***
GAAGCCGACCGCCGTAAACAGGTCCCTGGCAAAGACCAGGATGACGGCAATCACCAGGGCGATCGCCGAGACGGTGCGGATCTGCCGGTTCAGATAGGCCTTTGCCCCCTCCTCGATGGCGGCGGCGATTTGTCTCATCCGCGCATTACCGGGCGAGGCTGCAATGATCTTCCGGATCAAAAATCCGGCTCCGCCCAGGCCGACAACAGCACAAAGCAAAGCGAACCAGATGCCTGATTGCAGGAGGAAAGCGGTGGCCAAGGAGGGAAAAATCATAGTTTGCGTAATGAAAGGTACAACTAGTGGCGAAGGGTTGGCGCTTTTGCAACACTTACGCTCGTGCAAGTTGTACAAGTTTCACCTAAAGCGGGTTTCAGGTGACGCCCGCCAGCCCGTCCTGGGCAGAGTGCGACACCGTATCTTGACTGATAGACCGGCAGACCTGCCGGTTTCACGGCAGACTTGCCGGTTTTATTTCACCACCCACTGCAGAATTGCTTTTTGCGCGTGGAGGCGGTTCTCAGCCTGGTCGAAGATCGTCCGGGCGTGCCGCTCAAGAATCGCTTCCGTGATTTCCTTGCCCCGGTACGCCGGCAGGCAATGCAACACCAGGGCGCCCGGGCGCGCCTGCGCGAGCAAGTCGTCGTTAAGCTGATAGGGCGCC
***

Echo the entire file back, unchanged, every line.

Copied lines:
GAAGCCGACCGCCGTAAACAGGTCCCTGGCAAAGACCAGGATGACGGCAATCACCAGGGCGATCGCCGAGACGGTGCGGATCTGCCGGTTCAGATAGGCCTTTGCCCCCTCCTCGATGGCGGCGGCGATTTGTCTCATCCGCGCATTACCGGGCGAGGCTGCAATGATCTTCCGGATCAAAAATCCGGCTCCGCCCAGGCCGACAACAGCACAAAGCAAAGCGAACCAGATGCCTGATTGCAGGAGGAAAGCGGTGGCCAAGGAGGGAAAAATCATAGTTTGCGTAATGAAAGGTACAACTAGTGGCGAAGGGTTGGCGCTTTTGCAACACTTACGCTCGTGCAAGTTGTACAAGTTTCACCTAAAGCGGGTTTCAGGTGACGCCCGCCAGCCCGTCCTGGGCAGAGTGCGACACCGTATCTTGACTGATAGACCGGCAGACCTGCCGGTTTCACGGCAGACTTGCCGGTTTTATTTCACCACCCACTGCAGAATTGCTTTTTGCGCGTGGAGGCGGTTCTCAGCCTGGTCGAAGATCGTCCGGGCGTGCCGCTCAAGAATCGCTTCCGTGATTTCCTTGCCCCGGTACGCCGGCAGGCAATGCAACACCAGGGCGCCCGGGCGCGCCTGCGCGAGCAAGTCGTCGTTAAGCTGATAGGGCGCC